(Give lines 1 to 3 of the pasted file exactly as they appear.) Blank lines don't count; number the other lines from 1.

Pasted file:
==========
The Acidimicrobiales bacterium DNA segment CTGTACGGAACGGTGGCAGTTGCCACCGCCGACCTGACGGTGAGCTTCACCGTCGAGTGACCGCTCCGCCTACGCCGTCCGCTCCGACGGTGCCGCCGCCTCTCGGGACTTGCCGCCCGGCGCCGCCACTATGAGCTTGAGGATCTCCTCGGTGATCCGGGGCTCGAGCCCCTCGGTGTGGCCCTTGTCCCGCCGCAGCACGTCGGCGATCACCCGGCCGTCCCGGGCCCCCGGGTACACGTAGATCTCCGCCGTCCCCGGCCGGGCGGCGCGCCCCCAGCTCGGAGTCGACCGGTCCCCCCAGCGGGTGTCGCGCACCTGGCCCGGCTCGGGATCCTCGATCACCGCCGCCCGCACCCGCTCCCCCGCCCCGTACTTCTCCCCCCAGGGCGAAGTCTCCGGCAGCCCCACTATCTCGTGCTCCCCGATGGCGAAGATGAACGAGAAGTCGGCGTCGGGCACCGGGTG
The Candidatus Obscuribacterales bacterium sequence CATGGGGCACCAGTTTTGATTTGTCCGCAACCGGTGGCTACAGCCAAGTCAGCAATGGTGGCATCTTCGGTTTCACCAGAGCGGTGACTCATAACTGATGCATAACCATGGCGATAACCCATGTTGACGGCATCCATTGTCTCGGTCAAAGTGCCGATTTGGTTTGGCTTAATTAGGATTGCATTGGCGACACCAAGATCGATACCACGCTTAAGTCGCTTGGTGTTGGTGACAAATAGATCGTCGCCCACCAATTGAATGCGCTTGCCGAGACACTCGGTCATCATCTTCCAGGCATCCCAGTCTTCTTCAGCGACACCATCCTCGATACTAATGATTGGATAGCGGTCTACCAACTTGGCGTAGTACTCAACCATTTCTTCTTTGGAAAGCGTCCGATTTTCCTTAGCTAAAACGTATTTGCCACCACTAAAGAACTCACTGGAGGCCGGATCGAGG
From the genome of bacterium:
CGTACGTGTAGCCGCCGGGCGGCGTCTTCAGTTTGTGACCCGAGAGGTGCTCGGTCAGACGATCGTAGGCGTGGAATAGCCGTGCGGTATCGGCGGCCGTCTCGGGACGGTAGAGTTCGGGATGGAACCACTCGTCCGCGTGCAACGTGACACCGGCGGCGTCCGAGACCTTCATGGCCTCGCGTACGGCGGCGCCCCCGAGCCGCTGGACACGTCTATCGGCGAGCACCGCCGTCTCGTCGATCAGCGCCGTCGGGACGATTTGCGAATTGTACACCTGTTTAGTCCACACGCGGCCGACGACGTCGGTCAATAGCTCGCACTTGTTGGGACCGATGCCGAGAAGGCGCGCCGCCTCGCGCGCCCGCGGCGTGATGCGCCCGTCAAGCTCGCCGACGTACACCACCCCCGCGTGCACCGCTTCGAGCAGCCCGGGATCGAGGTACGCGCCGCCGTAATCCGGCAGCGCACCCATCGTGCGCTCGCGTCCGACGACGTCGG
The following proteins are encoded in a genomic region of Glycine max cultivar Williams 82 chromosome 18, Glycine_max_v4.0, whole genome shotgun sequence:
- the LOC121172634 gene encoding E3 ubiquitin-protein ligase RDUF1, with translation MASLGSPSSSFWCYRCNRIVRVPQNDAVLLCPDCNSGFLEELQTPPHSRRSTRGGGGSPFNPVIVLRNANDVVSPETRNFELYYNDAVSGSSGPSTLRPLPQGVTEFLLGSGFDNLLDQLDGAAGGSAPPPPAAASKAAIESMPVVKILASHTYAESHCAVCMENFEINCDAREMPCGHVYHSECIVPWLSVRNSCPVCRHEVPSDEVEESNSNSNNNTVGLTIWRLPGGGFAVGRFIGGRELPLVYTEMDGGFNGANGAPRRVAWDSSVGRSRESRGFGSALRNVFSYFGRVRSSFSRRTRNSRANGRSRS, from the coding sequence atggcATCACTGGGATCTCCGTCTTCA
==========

The Acidimicrobiales bacterium DNA segment CTGTACGGAACGGTGGCAGTTGCCACCGCCGACCTGACGGTGAGCTTCACCGTCGAGTGACCGCTCCGCCTACGCCGTCCGCTCCGACGGTGCCGCCGCCTCTCGGGACTTGCCGCCCGGCGCCGCCACTATGAGCTTGAGGATCTCCTCGGTGATCCGGGGCTCGAGCCCCTCGGTGTGGCCCTTGTCCCGCCGCAGCACGTCGGCGATCACCCGGCCGTCCCGGGCCCCCGGGTACACGTAGATCTCCGCCGTCCCCGGCCGGGCGGCGCGCCCCCAGCTCGGAGTCGACCGGTCCCCCCAGCGGGTGTCGCGCACCTGGCCCGGCTCGGGATCCTCGATCACCGCCGCCCGCACCCGCTCCCCCGCCCCGTACTTCTCCCCCCAGGGCGAAGTCTCCGGCAGCCCCACTATCTCGTGCTCCCCGATGGCGAAGATGAACGAGAAGTCGGCGTCGGGCACCGGGTG
The Candidatus Obscuribacterales bacterium sequence CATGGGGCACCAGTTTTGATTTGTCCGCAACCGGTGGCTACAGCCAAGTCAGCAATGGTGGCATCTTCGGTTTCACCAGAGCGGTGACTCATAACTGATGCATAACCATGGCGATAACCCATGTTGACGGCATCCATTGTCTCGGTCAAAGTGCCGATTTGGTTTGGCTTAATTAGGATTGCATTGGCGACACCAAGATCGATACCACGCTTAAGTCGCTTGGTGTTGGTGACAAATAGATCGTCGCCCACCAATTGAATGCGCTTGCCGAGACACTCGGTCATCATCTTCCAGGCATCCCAGTCTTCTTCAGCGACACCATCCTCGATACTAATGATTGGATAGCGGTCTACCAACTTGGCGTAGTACTCAACCATTTCTTCTTTGGAAAGCGTCCGATTTTCCTTAGCTAAAACGTATTTGCCACCACTAAAGAACTCACTGGAGGCCGGATCGAGG
From the genome of bacterium: